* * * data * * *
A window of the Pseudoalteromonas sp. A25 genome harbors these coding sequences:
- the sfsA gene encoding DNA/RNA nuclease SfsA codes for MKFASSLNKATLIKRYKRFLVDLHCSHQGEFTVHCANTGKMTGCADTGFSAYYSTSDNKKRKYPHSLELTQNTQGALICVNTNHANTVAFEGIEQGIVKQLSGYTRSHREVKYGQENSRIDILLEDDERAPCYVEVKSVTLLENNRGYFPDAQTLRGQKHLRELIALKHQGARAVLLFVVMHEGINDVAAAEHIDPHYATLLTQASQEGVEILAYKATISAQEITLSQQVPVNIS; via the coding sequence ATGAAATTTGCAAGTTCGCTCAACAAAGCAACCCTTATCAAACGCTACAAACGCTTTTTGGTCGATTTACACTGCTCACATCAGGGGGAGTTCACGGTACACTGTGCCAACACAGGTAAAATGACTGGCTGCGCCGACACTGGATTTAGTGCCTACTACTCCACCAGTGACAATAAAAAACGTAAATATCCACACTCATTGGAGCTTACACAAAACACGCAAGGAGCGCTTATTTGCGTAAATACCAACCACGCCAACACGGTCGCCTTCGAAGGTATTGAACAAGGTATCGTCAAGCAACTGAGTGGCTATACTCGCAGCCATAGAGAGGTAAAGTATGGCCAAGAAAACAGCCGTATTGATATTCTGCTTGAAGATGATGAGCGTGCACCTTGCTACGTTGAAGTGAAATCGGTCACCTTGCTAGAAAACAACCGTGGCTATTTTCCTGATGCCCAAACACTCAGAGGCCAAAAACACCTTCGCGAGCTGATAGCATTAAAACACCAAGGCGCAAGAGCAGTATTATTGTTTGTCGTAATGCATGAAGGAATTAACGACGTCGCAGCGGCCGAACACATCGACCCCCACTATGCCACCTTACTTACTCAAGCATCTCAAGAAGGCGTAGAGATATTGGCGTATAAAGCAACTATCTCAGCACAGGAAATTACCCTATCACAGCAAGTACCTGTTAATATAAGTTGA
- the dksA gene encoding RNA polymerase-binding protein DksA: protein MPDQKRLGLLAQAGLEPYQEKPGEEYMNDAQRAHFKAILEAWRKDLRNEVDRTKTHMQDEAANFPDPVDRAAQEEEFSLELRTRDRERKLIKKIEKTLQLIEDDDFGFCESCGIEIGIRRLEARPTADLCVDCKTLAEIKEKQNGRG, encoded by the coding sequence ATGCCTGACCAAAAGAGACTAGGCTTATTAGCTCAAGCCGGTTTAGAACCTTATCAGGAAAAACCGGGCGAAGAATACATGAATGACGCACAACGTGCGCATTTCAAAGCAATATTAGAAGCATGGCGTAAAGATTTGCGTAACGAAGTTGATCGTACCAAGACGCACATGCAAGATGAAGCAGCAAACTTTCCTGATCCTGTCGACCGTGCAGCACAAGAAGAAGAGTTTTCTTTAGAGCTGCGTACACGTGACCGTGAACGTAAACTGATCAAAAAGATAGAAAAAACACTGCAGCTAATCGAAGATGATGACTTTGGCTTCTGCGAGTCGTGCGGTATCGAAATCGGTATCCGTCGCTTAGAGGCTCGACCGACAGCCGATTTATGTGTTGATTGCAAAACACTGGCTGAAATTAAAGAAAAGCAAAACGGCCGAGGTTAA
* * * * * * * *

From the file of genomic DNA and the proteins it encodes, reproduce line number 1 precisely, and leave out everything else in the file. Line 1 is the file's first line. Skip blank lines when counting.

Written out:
A window of the Pseudoalteromonas sp. A25 genome harbors these coding sequences: